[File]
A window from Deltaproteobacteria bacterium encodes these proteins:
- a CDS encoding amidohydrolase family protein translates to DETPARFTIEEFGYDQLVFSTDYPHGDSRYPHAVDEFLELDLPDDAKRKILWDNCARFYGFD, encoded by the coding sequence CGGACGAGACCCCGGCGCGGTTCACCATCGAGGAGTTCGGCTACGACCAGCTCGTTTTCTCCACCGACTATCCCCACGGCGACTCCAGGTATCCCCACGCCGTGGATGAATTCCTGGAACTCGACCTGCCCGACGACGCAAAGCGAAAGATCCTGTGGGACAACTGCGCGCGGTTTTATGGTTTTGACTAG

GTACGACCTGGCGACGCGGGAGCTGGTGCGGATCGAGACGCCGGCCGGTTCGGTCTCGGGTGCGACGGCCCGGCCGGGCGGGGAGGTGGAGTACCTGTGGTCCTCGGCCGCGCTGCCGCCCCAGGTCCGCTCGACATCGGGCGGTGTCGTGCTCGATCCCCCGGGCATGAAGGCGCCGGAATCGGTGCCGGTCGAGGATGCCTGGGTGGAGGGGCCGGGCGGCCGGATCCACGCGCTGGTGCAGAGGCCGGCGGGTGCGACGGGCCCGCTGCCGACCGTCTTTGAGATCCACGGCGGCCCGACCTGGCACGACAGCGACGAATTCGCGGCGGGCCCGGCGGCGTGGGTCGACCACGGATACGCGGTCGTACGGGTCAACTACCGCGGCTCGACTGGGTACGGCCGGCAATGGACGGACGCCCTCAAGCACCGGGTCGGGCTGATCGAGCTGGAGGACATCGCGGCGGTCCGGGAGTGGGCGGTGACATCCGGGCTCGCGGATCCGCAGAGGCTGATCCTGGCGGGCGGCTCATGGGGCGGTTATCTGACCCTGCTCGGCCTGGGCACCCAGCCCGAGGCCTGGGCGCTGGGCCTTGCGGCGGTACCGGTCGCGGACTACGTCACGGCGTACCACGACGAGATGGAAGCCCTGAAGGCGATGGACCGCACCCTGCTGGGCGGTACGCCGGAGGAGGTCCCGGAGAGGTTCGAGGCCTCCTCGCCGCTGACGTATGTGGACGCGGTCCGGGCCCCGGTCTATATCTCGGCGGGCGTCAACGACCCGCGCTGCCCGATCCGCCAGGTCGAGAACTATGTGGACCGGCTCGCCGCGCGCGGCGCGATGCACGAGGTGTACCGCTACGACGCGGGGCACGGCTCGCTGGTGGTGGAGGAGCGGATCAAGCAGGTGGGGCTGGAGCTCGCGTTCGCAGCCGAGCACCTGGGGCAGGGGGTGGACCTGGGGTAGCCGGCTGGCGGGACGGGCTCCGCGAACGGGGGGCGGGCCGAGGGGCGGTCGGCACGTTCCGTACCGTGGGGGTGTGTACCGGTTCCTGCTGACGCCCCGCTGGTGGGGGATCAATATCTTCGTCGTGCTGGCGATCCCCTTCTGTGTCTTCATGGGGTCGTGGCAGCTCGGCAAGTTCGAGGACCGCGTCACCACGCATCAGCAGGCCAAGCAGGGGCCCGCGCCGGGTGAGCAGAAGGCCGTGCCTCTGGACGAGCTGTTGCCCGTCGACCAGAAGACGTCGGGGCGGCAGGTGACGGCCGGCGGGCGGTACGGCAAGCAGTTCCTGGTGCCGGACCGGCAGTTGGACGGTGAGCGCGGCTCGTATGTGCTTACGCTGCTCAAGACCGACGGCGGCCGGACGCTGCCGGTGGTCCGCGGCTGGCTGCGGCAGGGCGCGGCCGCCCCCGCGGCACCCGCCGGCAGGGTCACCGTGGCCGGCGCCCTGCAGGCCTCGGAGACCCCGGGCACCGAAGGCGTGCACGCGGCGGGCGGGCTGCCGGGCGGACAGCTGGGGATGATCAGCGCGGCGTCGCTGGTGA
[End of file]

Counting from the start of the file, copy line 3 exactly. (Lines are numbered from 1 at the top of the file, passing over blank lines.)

GTACGACCTGGCGACGCGGGAGCTGGTGCGGATCGAGACGCCGGCCGGTTCGGTCTCGGGTGCGACGGCCCGGCCGGGCGGGGAGGTGGAGTACCTGTGGTCCTCGGCCGCGCTGCCGCCCCAGGTCCGCTCGACATCGGGCGGTGTCGTGCTCGATCCCCCGGGCATGAAGGCGCCGGAATCGGTGCCGGTCGAGGATGCCTGGGTGGAGGGGCCGGGCGGCCGGATCCACGCGCTGGTGCAGAGGCCGGCGGGTGCGACGGGCCCGCTGCCGACCGTCTTTGAGATCCACGGCGGCCCGACCTGGCACGACAGCGACGAATTCGCGGCGGGCCCGGCGGCGTGGGTCGACCACGGATACGCGGTCGTACGGGTCAACTACCGCGGCTCGACTGGGTACGGCCGGCAATGGACGGACGCCCTCAAGCACCGGGTCGGGCTGATCGAGCTGGAGGACATCGCGGCGGTCCGGGAGTGGGCGGTGACATCCGGGCTCGCGGATCCGCAGAGGCTGATCCTGGCGGGCGGCTCATGGGGCGGTTATCTGACCCTGCTCGGCCTGGGCACCCAGCCCGAGGCCTGGGCGCTGGGCCTTGCGGCGGTACCGGTCGCGGACTACGTCACGGCGTACCACGACGAGATGGAAGCCCTGAAGGCGATGGACCGCACCCTGCTGGGCGGTACGCCGGAGGAGGTCCCGGAGAGGTTCGAGGCCTCCTCGCCGCTGACGTATGTGGACGCGGTCCGGGCCCCGGTCTATATCTCGGCGGGCGTCAACGACCCGCGCTGCCCGATCCGCCAGGTCGAGAACTATGTGGACCGGCTCGCCGCGCGCGGCGCGATGCACGAGGTGTACCGCTACGACGCGGGGCACGGCTCGCTGGTGGTGGAGGAGCGGATCAAGCAGGTGGGGCTGGAGCTCGCGTTCGCAGCCGAGCACCTGGGGCAGGGGGTGGACCTGGGGTAGCCGGCTGGCGGGACGGGCTCCGCGAACGGGGGGCGGGCCGAGGGGCGGTCGGCACGTTCCGTACCGTGGGGGTGTGTACCGGTTCCTGCTGACGCCCCGCTGGTGGGGGATCAATATCTTCGTCGTGCTGGCGATCCCCTTCTGTGTCTTCATGGGGTCGTGGCAGCTCGGCAAGTTCGAGGACCGCGTCACCACGCATCAGCAGGCCAAGCAGGGGCCCGCGCCGGGTGAGCAGAAGGCCGTGCCTCTGGACGAGCTGTTGCCCGTCGACCAGAAGACGTCGGGGCGGCAGGTGACGGCCGGCGGGCGGTACGGCAAGCAGTTCCTGGTGCCGGACCGGCAGTTGGACGGTGAGCGCGGCTCGTATGTGCTTACGCTGCTCAAGACCGACGGCGGCCGGACGCTGCCGGTGGTCCGCGGCTGGCTGCGGCAGGGCGCGGCCGCCCCCGCGGCACCCGCCGGCAGGGTCACCGTGGCCGGCGCCCTGCAGGCCTCGGAGACCCCGGGCACCGAAGGCGTGCACGCGGCGGGCGGGCTGCCGGGCGGACAGCTGGGGATGATCAGCGCGGCGTCGCTGGTGA